Top Five Ways To Help My Child Through The Test Prep Process
As a parent, there are many ways you can support and encourage your child through the test prep process. Here are my top five:
1) Set concrete goals and create a detailed action plan
2) Visit colleges early in the process
3) Do the research
4) Drill vocabulary words
5) Discuss motivation
Set concrete goals and create a detailed action plan
Set very specific, concrete goals early in the test prep process. For example, plan to maximize your child’s SAT/ACT score by having him take the test at least three times. The detailed action plan to support this goal could consist of the following: a) have weekly or bi-weekly tutoring lessons either 6-8 weeks or 12-16 weeks before the first official test date; b) schedule mock tests every 3-4 weeks, working backward from your first desired test date; c) don’t over-commit to the test prep process until you are sure your schedule supports a three to four hour additional time commitment each week. My highest achieving students have almost always been those willing to invest the initial effort to create a clear test prep plan.
Another goal could be to keep preparing for the SAT/ACT until you reach your target score. The specific action steps would likely consist of setting aside enough time each week to master the necessary content. Some specific details within that step could include creating review sheets of the most important math formulas and concepts, as well as the most occurring grammar errors.
Visit colleges early in the process
What pictures come to mind when prompted to think about a 1450 Math and Critical Reading SAT score? That’s anyone’s guess. However, what pictures come to mind when I mention your first visit to your dream school? You may remember the pleasant breeze, inviting scenery, or even cool grass sneaking under your flip-flop while you eagerly explored your preferred four year paradise. I’ve heard stories of students bringing their SAT practice books with them on college visits. Any guesses on whether they do more prep on the ride/flight to the school or the ride/flight home?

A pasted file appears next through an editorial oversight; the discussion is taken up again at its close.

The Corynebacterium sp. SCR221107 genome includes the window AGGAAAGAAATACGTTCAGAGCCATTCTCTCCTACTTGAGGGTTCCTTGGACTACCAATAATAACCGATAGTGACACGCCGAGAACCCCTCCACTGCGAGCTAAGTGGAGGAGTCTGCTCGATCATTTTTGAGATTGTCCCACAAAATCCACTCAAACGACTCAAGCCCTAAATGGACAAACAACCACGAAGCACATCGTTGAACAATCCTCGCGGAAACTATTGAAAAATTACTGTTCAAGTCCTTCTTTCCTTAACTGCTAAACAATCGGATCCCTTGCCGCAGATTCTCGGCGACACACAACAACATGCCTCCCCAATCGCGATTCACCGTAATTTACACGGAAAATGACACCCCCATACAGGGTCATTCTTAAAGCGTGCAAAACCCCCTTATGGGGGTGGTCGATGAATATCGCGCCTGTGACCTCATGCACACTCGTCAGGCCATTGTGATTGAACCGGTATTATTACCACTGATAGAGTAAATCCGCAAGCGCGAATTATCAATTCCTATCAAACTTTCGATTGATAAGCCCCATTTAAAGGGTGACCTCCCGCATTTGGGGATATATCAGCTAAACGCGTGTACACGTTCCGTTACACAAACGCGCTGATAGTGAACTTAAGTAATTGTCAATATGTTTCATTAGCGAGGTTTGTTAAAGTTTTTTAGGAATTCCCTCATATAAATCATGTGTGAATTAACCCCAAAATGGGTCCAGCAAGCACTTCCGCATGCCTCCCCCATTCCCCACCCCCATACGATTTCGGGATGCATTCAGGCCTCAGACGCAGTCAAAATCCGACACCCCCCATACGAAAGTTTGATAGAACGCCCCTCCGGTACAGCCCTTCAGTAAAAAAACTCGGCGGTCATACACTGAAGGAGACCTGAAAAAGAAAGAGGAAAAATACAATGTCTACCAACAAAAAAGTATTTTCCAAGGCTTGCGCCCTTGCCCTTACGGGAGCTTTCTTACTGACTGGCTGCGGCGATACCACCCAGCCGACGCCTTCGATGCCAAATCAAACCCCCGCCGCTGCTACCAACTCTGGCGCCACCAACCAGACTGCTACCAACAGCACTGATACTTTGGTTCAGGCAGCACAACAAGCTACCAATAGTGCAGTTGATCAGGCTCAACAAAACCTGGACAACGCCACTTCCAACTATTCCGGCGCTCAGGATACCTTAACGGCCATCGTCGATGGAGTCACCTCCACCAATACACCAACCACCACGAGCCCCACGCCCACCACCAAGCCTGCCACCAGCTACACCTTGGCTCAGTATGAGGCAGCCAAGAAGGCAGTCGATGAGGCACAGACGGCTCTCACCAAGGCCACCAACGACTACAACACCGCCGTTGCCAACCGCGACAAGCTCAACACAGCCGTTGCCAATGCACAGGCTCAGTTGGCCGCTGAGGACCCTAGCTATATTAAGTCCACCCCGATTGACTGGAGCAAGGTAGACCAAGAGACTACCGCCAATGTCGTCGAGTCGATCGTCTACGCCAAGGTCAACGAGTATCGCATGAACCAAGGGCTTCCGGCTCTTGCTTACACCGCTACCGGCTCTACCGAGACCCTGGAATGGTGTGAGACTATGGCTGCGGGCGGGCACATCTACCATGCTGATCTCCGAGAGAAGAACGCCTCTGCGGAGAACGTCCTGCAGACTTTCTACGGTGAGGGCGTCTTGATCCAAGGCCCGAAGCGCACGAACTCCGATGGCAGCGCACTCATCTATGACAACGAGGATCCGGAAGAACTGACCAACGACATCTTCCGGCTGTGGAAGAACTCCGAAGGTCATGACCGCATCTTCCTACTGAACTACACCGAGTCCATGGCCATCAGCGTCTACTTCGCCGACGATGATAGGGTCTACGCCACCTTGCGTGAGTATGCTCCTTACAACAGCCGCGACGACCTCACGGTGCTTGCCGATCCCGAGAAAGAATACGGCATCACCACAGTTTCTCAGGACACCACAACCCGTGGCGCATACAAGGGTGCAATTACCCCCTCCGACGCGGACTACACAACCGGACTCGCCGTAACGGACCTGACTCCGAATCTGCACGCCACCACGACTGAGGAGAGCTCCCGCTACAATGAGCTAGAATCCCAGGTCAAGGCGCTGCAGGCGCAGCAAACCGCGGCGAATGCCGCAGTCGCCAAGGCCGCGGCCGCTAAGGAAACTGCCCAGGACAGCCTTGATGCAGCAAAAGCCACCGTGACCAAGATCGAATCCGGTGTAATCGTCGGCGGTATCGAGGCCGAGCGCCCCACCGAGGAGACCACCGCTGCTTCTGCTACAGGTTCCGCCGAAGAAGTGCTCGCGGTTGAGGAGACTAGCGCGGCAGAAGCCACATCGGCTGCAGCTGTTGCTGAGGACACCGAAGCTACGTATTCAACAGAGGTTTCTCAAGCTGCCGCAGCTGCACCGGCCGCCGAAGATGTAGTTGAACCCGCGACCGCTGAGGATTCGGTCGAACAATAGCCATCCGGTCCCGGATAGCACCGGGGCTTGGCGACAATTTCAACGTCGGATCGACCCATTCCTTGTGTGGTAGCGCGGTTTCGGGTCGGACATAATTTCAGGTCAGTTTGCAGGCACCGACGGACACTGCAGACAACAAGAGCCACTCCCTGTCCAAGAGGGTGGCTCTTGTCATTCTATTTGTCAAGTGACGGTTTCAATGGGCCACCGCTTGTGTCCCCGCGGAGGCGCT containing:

Do the research
When I was applying to college, my parents helped winnow down the stacks of college guide books that were crushing our dining room table. They helped me compose a short list of ‘essentials’, ‘negotiables’, and ‘no-ways’. Once they worked with me to clarify the characteristics of my dream school, we were able to shorten the list of choices considerably. We knew the inter-quartile ranges for their SAT scores, their number of students, males to females ratio, percentage of greek life, famous alumni and alumnae, and other differentiators.
Drill vocabulary words
Teenage years are tenuous times, especially when the emotionally charged topics of standardized test scores and colleges are breached. Is there anything a parent can do to support the details of the test prep process? My favorite suggestion is to study the vocabulary words with your child. It may be tempting to just quiz him or her. However, let your child quiz you. It may even be beneficial to reveal occasional uncertainty about a meaning. If the dynamic is simply, “Did you study the words yet?” there may be some really enjoyable exchanges slipping away. Instead, you might get away with saying, “Did you scrutinize your week one vocabulary words with the meticulousness your peers harangue you for, or did you find the lists too prosaic?”
Calvin Coolidge once remarked, “Nothing in this world can take the place of persistence. Talent will not; nothing is more common than unsuccessful people with talent.” I’m not sure about you, but I’ve learned the most about myself when things got difficult and the least about myself when things were easy. Winston Churchill shares Coolidge’s emphasis on endurance: “Courage is going from failure to failure without losing enthusiasm.” Initial failures are discouraging. The alternatives to hard work are so accessible. However, the payoff of persistence exceeds the disappointment that quitting ensures.